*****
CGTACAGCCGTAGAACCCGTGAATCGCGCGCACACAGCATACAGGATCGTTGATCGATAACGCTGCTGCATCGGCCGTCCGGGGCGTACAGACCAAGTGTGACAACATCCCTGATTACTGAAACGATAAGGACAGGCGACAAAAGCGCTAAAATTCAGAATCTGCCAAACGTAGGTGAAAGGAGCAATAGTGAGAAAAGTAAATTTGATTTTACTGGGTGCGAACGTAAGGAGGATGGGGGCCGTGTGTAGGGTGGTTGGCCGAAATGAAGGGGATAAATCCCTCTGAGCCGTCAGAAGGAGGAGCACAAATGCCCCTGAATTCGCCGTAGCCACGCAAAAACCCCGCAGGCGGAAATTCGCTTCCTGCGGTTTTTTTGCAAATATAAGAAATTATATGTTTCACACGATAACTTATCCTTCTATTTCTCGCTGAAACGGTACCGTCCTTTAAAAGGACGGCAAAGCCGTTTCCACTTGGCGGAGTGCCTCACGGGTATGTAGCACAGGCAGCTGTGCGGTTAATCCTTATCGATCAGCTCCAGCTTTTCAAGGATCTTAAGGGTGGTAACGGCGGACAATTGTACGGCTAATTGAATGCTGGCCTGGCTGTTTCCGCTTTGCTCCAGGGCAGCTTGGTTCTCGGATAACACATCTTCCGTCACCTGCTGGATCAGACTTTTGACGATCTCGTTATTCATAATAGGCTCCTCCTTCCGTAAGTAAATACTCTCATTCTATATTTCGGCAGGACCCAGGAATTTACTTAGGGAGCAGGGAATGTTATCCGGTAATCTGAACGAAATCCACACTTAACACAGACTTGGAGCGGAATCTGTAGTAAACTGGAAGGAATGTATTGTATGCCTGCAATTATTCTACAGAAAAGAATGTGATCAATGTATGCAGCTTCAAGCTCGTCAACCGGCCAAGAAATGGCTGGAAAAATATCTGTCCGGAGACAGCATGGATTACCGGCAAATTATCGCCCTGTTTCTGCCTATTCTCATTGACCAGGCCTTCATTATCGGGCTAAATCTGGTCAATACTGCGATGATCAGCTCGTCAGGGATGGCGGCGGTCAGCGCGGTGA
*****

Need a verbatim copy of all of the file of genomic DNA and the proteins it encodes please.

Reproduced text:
CGTACAGCCGTAGAACCCGTGAATCGCGCGCACACAGCATACAGGATCGTTGATCGATAACGCTGCTGCATCGGCCGTCCGGGGCGTACAGACCAAGTGTGACAACATCCCTGATTACTGAAACGATAAGGACAGGCGACAAAAGCGCTAAAATTCAGAATCTGCCAAACGTAGGTGAAAGGAGCAATAGTGAGAAAAGTAAATTTGATTTTACTGGGTGCGAACGTAAGGAGGATGGGGGCCGTGTGTAGGGTGGTTGGCCGAAATGAAGGGGATAAATCCCTCTGAGCCGTCAGAAGGAGGAGCACAAATGCCCCTGAATTCGCCGTAGCCACGCAAAAACCCCGCAGGCGGAAATTCGCTTCCTGCGGTTTTTTTGCAAATATAAGAAATTATATGTTTCACACGATAACTTATCCTTCTATTTCTCGCTGAAACGGTACCGTCCTTTAAAAGGACGGCAAAGCCGTTTCCACTTGGCGGAGTGCCTCACGGGTATGTAGCACAGGCAGCTGTGCGGTTAATCCTTATCGATCAGCTCCAGCTTTTCAAGGATCTTAAGGGTGGTAACGGCGGACAATTGTACGGCTAATTGAATGCTGGCCTGGCTGTTTCCGCTTTGCTCCAGGGCAGCTTGGTTCTCGGATAACACATCTTCCGTCACCTGCTGGATCAGACTTTTGACGATCTCGTTATTCATAATAGGCTCCTCCTTCCGTAAGTAAATACTCTCATTCTATATTTCGGCAGGACCCAGGAATTTACTTAGGGAGCAGGGAATGTTATCCGGTAATCTGAACGAAATCCACACTTAACACAGACTTGGAGCGGAATCTGTAGTAAACTGGAAGGAATGTATTGTATGCCTGCAATTATTCTACAGAAAAGAATGTGATCAATGTATGCAGCTTCAAGCTCGTCAACCGGCCAAGAAATGGCTGGAAAAATATCTGTCCGGAGACAGCATGGATTACCGGCAAATTATCGCCCTGTTTCTGCCTATTCTCATTGACCAGGCCTTCATTATCGGGCTAAATCTGGTCAATACTGCGATGATCAGCTCGTCAGGGATGGCGGCGGTCAGCGCGGTGA